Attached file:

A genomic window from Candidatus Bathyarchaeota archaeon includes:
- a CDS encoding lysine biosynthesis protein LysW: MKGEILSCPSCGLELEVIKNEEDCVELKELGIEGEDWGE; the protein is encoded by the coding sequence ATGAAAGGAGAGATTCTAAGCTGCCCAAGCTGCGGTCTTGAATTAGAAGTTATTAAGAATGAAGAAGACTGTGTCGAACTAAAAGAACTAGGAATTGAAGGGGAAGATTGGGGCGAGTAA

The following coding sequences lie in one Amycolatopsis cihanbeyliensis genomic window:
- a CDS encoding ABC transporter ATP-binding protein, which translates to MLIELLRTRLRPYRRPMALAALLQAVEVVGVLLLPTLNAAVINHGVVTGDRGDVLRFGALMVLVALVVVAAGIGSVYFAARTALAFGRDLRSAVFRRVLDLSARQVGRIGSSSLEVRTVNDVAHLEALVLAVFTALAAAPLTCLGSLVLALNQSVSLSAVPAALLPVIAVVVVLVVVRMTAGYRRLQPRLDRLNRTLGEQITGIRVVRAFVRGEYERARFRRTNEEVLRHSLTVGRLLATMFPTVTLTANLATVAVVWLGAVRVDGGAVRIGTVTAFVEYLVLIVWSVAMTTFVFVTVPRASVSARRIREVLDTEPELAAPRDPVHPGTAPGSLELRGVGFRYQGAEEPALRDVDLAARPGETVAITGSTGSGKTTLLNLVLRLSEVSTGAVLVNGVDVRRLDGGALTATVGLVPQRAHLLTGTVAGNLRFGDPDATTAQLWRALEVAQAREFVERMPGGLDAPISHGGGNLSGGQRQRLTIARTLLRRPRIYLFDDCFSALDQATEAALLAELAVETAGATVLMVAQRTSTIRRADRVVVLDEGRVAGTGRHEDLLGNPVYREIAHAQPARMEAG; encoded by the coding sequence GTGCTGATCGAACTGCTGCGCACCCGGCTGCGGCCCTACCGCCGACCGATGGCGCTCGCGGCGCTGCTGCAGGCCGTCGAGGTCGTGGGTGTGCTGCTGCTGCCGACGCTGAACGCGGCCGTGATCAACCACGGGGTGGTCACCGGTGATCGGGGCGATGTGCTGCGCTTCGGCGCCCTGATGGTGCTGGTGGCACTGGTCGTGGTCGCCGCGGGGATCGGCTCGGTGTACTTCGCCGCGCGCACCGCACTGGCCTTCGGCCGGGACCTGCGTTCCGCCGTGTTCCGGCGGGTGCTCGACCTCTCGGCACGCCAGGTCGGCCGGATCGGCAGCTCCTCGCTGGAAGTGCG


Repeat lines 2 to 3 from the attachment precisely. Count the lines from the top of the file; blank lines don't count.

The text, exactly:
- a CDS encoding lysine biosynthesis protein LysW: MKGEILSCPSCGLELEVIKNEEDCVELKELGIEGEDWGE; the protein is encoded by the coding sequence ATGAAAGGAGAGATTCTAAGCTGCCCAAGCTGCGGTCTTGAATTAGAAGTTATTAAGAATGAAGAAGACTGTGTCGAACTAAAAGAACTAGGAATTGAAGGGGAAGATTGGGGCGAGTAA

The following coding sequences lie in one Amycolatopsis cihanbeyliensis genomic window: